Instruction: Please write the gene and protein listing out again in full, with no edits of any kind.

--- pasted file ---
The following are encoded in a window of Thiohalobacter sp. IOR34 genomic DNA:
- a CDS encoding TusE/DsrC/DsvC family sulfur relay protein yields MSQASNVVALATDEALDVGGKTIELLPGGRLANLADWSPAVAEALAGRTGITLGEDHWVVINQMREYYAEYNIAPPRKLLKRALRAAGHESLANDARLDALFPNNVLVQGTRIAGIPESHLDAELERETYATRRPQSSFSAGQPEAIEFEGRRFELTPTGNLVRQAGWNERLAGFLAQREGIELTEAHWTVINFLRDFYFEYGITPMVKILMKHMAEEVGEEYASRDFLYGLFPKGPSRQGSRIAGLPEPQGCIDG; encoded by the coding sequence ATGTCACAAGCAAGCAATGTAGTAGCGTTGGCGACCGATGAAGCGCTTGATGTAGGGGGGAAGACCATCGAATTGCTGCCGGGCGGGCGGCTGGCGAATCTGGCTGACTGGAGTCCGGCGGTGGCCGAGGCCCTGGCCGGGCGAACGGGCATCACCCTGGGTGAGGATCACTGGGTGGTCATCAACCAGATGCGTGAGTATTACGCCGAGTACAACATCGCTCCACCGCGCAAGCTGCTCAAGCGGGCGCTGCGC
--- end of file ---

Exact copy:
The following are encoded in a window of Thiohalobacter sp. IOR34 genomic DNA:
- a CDS encoding TusE/DsrC/DsvC family sulfur relay protein yields MSQASNVVALATDEALDVGGKTIELLPGGRLANLADWSPAVAEALAGRTGITLGEDHWVVINQMREYYAEYNIAPPRKLLKRALRAAGHESLANDARLDALFPNNVLVQGTRIAGIPESHLDAELERETYATRRPQSSFSAGQPEAIEFEGRRFELTPTGNLVRQAGWNERLAGFLAQREGIELTEAHWTVINFLRDFYFEYGITPMVKILMKHMAEEVGEEYASRDFLYGLFPKGPSRQGSRIAGLPEPQGCIDG; encoded by the coding sequence ATGTCACAAGCAAGCAATGTAGTAGCGTTGGCGACCGATGAAGCGCTTGATGTAGGGGGGAAGACCATCGAATTGCTGCCGGGCGGGCGGCTGGCGAATCTGGCTGACTGGAGTCCGGCGGTGGCCGAGGCCCTGGCCGGGCGAACGGGCATCACCCTGGGTGAGGATCACTGGGTGGTCATCAACCAGATGCGTGAGTATTACGCCGAGTACAACATCGCTCCACCGCGCAAGCTGCTCAAGCGGGCGCTGCGC